Last week, Supreme Court rendered a decision regarding the inter partes review procedure.

Cuozzo Speed Technologies is the owner of a patent that covers a speedometer, indicating when the speed limit is exceeded. During the course of 2012, Cuozzo filed patent infringement lawsuits. Garmin was one of the defendants, which in return filed an inter partes review of the patent. This request aimed at invalidating the patent as obvious. PTAB, using the “broadest reasonable construction” standard, invalidated 3 different claims, even though only one of them was challenged.

In return, Cuozzo appealed before Court of Appeals for the Federal Circuit. The two main arguments were:

  • PTAB decision was unlawful, since Garmin did not challenge the two other claims “with particularity” to which the challenged claim was dependent on.
  • PTAB should have applied the Phillips standard in inter partes review, which is the standard used by federal courts. Phillips standard uses “ordinary meaning … as understood by a person skilled in the art”

The first argument was rejected in the light of 35 U.S.C. Section 314(d), which states that PTAB’s decision “whether to institute an inter partes review … shall be final and non-appealable.” Federal Circuit also rejected the second argument in the light of 35 U.S.C. Section 316(a), which grants the Patent Office the authority to issue “regulations … establishing and governing inter partes review”. By applying the BRC standard, more prior art will be taken into consideration.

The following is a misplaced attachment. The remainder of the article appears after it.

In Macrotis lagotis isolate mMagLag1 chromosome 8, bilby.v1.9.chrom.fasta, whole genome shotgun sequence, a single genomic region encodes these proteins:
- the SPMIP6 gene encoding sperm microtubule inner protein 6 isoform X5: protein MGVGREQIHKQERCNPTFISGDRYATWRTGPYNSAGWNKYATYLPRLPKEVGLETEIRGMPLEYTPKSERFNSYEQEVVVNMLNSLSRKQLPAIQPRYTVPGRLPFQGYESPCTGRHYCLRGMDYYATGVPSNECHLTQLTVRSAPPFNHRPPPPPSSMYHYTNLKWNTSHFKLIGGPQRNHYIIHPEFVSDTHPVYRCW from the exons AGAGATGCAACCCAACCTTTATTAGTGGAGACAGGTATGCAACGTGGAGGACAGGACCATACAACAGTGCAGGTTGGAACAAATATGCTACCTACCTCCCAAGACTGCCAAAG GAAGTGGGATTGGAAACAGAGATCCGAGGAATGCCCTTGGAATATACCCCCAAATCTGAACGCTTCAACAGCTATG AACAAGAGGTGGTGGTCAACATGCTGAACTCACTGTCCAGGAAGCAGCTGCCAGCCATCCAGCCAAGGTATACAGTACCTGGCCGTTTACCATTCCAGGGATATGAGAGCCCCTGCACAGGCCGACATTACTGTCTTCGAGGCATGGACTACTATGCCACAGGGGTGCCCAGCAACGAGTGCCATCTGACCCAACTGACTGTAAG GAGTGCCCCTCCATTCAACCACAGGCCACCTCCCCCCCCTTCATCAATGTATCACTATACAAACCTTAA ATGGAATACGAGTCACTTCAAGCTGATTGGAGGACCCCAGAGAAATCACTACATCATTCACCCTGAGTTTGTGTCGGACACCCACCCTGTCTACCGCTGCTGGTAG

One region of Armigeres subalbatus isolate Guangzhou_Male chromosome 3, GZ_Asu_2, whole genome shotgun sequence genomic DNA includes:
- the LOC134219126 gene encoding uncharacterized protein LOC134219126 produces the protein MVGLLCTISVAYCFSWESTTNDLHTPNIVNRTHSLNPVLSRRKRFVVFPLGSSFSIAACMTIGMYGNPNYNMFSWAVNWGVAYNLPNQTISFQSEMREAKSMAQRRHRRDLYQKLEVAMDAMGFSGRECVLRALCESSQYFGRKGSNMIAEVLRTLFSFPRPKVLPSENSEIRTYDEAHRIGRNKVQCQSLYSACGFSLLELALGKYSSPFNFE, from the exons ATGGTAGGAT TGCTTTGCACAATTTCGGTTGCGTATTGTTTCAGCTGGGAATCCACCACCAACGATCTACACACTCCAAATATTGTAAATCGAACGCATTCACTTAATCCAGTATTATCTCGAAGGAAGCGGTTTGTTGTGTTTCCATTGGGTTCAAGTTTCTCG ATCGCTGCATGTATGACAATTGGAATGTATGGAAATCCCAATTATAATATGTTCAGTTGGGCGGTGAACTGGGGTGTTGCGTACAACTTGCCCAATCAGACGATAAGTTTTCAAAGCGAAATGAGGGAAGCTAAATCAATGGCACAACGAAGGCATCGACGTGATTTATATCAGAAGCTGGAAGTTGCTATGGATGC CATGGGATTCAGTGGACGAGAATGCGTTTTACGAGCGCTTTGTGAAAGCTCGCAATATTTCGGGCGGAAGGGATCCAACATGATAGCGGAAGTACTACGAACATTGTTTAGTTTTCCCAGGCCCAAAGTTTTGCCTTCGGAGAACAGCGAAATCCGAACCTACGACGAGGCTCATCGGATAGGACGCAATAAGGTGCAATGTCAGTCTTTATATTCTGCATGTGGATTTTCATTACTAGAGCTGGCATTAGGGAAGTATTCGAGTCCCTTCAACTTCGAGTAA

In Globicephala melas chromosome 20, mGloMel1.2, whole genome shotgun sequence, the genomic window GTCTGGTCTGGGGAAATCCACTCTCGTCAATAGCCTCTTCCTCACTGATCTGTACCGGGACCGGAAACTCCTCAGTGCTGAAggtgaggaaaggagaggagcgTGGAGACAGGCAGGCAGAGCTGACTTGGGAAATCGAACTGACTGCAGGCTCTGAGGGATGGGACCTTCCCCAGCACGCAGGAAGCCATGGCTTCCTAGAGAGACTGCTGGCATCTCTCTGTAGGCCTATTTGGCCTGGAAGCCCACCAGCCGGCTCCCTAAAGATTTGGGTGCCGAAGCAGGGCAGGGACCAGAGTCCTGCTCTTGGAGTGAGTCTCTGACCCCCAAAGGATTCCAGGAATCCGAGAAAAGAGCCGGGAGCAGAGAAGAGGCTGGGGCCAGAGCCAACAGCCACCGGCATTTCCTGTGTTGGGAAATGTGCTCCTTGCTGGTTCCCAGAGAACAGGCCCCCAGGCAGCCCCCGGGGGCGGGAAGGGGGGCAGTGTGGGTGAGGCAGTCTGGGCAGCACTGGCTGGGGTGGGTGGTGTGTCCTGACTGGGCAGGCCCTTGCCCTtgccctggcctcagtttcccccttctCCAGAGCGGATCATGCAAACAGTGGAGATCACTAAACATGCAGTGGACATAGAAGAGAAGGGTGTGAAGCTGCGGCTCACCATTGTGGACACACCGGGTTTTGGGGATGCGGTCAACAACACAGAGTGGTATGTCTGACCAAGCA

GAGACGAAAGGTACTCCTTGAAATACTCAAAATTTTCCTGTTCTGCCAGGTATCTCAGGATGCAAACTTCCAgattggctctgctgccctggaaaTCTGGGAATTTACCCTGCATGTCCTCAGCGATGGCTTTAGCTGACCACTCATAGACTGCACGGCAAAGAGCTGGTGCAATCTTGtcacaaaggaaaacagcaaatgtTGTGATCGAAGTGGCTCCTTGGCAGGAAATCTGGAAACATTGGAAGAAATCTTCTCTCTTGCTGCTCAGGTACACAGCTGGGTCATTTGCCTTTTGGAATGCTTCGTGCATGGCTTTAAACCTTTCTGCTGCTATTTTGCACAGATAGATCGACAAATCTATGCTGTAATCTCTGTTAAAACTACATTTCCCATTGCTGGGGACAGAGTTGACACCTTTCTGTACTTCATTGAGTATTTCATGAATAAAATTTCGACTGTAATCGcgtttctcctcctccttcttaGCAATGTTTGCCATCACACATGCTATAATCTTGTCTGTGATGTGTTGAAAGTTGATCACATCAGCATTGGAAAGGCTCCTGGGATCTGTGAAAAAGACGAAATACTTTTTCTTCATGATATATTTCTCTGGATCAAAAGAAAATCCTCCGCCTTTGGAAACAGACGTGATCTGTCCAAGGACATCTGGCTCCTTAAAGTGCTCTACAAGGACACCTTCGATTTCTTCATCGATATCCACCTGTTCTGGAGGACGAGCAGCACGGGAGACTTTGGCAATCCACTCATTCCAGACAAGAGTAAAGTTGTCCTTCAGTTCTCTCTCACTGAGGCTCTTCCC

Both issues were granted certiorari by the Supreme Court. For the first argument, the Court stated that PTAB decisions are generally not appealable; however, in cases where the decision implicates constitutional rights, judicial review may be available. For the issue regarding the standard of review, the Court unanimously held that the Patent Office has authority to implement the BRC standard.

This decision, along with Alice, Bilski, and Mayo, contributes to the ease of invalidating a patent.

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